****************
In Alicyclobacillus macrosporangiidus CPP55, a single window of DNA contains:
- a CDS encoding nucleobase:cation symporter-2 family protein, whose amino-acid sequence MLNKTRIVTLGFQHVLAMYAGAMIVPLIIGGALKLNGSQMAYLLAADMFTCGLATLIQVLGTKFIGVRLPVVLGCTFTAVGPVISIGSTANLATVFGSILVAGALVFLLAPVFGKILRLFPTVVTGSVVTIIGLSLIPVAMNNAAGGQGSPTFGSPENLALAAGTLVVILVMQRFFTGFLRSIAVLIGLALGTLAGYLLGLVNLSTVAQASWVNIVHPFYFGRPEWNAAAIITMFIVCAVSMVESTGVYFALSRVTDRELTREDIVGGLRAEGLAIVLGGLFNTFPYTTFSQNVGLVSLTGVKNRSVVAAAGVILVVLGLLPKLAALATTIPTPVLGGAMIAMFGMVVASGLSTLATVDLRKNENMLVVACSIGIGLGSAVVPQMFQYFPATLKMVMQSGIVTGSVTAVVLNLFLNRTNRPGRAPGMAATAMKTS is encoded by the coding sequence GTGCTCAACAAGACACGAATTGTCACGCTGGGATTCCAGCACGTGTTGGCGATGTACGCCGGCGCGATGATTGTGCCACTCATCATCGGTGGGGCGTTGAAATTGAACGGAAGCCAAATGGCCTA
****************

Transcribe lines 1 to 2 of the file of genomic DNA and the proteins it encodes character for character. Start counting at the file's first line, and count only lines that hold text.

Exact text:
In Alicyclobacillus macrosporangiidus CPP55, a single window of DNA contains:
- a CDS encoding nucleobase:cation symporter-2 family protein, whose amino-acid sequence MLNKTRIVTLGFQHVLAMYAGAMIVPLIIGGALKLNGSQMAYLLAADMFTCGLATLIQVLGTKFIGVRLPVVLGCTFTAVGPVISIGSTANLATVFGSILVAGALVFLLAPVFGKILRLFPTVVTGSVVTIIGLSLIPVAMNNAAGGQGSPTFGSPENLALAAGTLVVILVMQRFFTGFLRSIAVLIGLALGTLAGYLLGLVNLSTVAQASWVNIVHPFYFGRPEWNAAAIITMFIVCAVSMVESTGVYFALSRVTDRELTREDIVGGLRAEGLAIVLGGLFNTFPYTTFSQNVGLVSLTGVKNRSVVAAAGVILVVLGLLPKLAALATTIPTPVLGGAMIAMFGMVVASGLSTLATVDLRKNENMLVVACSIGIGLGSAVVPQMFQYFPATLKMVMQSGIVTGSVTAVVLNLFLNRTNRPGRAPGMAATAMKTS is encoded by the coding sequence GTGCTCAACAAGACACGAATTGTCACGCTGGGATTCCAGCACGTGTTGGCGATGTACGCCGGCGCGATGATTGTGCCACTCATCATCGGTGGGGCGTTGAAATTGAACGGAAGCCAAATGGCCTA